We live in a fascinating microclimate where, despite the vast improvement in the accuracy of weather forecasts, our experience is often better than we are given to expect by the meteorologists. Take today, for example. We were promised an afternoon of rain.

Our gardening was therefore done this morning.

My major task was to cut the grass, after which I reshaped the Japanese maple standing on it, so that the lower branches no longer restrict our access to the small sward, and  the chimney pot planter may be viewed from the Gazebo Path.

Jackie continued tidying and weeding. The wonderful pastel shades of the peeling eucalyptus bark lead us into the first of these pictures. Not having complete faith in the promise of rain from mid-day, the Head Gardener slaked the thirst of the drooping rhododendron beside her with several buckets of water. Naturally this ensured that the meteorologists kept their word. It rained all afternoon.

This evening we dined on Jackie’s delicious sausage casserole, with boiled new potatoes and curly Kale. The Culinary Queen drank Peroni and I drank Reserve des Tuguets Madiran 2014.

P.S. Note exchanges with Mary and Gwen, below. We have Lemon Scented Gum ( Eucalyptus citriodora ),

“That’s What Having A Horrible Daughter is Like”

CLICK ON IMAGES TO ENLARGE. REPEAT IF REQUIRED.

We spent the morning on garden maintenance tasks.

Jackie tidying Wedding Day roseDerrick tidying Wedding Day rose

Jackie, with minimal assistance from me, retrained the Wedding Day rose

Wedding Day rose on Agriframes Arch

on the Agriframes arch.

Japanese maple 1Japanese maple 2

We then reversed the process in that The Head Gardener weeded a route through to the red Japanese maple that was looking very poorly, if not somewhat wizened. She then stood ready for me to pass bits lopped or sawn off.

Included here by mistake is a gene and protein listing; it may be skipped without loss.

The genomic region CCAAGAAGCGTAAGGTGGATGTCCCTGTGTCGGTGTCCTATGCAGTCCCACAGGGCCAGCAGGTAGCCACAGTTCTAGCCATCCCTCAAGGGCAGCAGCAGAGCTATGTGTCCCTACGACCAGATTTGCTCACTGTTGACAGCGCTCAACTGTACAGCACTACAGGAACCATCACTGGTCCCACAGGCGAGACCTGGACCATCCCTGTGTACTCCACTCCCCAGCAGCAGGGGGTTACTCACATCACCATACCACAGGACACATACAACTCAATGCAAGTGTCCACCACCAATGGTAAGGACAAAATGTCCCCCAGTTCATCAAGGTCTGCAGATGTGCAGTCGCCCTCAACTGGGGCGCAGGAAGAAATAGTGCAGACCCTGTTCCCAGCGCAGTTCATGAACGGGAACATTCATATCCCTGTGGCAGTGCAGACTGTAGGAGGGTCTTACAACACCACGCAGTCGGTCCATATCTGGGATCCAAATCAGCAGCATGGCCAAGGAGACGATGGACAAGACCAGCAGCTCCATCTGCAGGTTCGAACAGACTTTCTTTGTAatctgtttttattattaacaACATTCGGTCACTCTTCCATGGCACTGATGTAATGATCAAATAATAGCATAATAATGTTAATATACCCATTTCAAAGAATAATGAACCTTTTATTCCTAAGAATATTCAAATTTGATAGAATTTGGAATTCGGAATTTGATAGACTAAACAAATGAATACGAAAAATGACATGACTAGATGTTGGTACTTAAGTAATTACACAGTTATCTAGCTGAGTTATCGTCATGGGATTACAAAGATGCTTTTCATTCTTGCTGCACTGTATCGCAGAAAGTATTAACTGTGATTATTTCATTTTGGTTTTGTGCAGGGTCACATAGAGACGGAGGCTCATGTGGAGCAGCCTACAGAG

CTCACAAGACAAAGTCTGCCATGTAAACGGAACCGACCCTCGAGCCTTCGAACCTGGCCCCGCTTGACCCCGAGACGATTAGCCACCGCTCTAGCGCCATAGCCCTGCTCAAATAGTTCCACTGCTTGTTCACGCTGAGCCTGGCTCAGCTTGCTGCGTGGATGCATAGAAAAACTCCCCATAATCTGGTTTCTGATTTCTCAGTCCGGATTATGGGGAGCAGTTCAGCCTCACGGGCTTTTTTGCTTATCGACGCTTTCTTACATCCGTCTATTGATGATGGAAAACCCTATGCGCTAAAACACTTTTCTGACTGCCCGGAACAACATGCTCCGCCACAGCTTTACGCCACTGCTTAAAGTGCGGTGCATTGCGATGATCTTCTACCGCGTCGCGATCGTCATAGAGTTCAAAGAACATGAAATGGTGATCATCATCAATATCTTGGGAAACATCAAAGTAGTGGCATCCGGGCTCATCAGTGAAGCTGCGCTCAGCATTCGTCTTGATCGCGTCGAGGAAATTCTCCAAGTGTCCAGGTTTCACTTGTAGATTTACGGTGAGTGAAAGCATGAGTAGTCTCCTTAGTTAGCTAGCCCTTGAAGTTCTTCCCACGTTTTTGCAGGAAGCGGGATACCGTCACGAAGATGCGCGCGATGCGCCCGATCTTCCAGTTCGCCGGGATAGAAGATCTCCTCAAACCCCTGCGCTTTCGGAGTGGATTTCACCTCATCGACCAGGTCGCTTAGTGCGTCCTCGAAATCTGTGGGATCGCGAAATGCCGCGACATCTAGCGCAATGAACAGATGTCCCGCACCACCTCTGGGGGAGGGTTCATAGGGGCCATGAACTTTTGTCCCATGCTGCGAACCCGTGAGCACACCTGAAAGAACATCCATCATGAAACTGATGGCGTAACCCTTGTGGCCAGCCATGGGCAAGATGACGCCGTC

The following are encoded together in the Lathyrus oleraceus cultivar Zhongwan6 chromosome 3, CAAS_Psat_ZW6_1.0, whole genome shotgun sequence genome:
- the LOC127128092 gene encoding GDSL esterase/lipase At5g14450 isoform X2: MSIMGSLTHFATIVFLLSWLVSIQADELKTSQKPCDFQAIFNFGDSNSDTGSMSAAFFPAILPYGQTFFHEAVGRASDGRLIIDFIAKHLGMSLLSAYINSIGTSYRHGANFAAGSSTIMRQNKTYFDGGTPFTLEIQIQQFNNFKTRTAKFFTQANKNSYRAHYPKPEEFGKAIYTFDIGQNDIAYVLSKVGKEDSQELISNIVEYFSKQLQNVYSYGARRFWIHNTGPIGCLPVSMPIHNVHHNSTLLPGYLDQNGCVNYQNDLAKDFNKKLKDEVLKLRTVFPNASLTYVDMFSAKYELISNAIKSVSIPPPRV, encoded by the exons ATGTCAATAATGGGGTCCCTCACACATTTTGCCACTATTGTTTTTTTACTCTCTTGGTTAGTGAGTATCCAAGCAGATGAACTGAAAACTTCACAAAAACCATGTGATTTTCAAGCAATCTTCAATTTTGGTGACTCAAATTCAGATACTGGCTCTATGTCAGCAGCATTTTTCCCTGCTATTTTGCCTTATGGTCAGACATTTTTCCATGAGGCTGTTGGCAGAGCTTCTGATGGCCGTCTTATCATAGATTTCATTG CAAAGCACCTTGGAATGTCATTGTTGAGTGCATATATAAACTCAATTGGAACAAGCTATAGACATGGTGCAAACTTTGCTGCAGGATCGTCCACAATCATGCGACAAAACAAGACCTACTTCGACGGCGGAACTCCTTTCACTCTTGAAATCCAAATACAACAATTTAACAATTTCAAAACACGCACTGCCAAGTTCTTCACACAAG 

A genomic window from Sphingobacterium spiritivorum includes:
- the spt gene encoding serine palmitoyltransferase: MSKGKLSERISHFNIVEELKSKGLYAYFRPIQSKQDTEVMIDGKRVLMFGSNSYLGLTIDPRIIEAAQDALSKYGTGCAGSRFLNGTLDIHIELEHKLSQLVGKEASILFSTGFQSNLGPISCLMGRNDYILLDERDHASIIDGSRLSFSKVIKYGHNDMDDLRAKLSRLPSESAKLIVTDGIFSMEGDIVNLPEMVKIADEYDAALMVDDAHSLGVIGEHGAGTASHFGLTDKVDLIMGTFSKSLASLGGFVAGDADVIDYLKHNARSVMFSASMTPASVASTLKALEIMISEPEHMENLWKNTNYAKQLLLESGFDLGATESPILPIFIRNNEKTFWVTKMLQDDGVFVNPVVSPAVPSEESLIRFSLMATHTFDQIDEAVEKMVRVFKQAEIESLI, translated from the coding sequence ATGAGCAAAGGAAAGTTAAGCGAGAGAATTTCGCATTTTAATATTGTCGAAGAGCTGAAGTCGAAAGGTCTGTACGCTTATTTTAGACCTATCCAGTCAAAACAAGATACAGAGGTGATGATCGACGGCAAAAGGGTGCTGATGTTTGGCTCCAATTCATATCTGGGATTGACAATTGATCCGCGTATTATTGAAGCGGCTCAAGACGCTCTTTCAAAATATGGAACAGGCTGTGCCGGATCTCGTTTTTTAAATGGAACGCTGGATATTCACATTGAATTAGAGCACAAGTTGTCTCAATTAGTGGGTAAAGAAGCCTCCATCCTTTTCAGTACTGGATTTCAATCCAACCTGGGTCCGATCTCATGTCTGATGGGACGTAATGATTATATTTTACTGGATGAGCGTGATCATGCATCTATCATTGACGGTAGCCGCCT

Japanese maple 3Japanese maple 4Japanese maple 5Japanese maple 6

The final result didn’t look too bad.

Urn on brick pillar

We then finished rebuilding the pillar for the urn in the Rose Garden.

View across grass from red tulips

Here is a view across the grass patch between tulips and the eucalyptus.

This afternoon we went for a drive in the forest.

Ford

A stream kept one of the Brockenhurst fords under water. That is probably one SLOW notice that is unlikely to be ignored.

Father, daughter, dog at ford 1Father, daughter, dog at ford 2

As I stood on the footbridge to take this shot, a family descended into view. Mother and son joined me on the bridge while father and daughter, dog in tow, entered into a coercive conversation. The dog appeared to want to go in the opposite direction.

Father, daughter, dog running through ford

It was not long before the reason for this became clear. These three dashed across the water filled ford. When I quipped “I didn’t get that. Could you do it again?”, Dad declined. However he did add “That’s what having a horrible daughter is like”. In the ensuing conversation I was given permission to post both the photographs and this statement.

Car driven through ford

An obliging motorist, without being asked, then drove his car through the water.

Child's shoe and socks

Further on, at Boundway, we spotted evidence that a child had left the woods sans socks and at least one shoe.

Woodland Shadows 1Tree shadows 2Tree shadows 3

The high sun cast shadows of the trees onto the undulating leafy terrain.

Brimstone butterfly in flight

A brimstone butterfly fluttered about. Can you spot it here?

Logs, gorse, trees 1LogsGorse

Loggers had been at work above the gorse laden hills overlooking Wilverly.

Cattle among gorse

I think the white figure here was one of a couple of cattle. They were a bit far away for me to be certain.

Wasps' nest 1Wasps' nest 2

Soon after we left this area, Jackie alerted me to a wasps’ nest on an outbuilding.

This evening we dined on Mr Chatty Man’s Chinese Take Away fare with which Jackie drank Hoegaarden while I drank more of the madiran.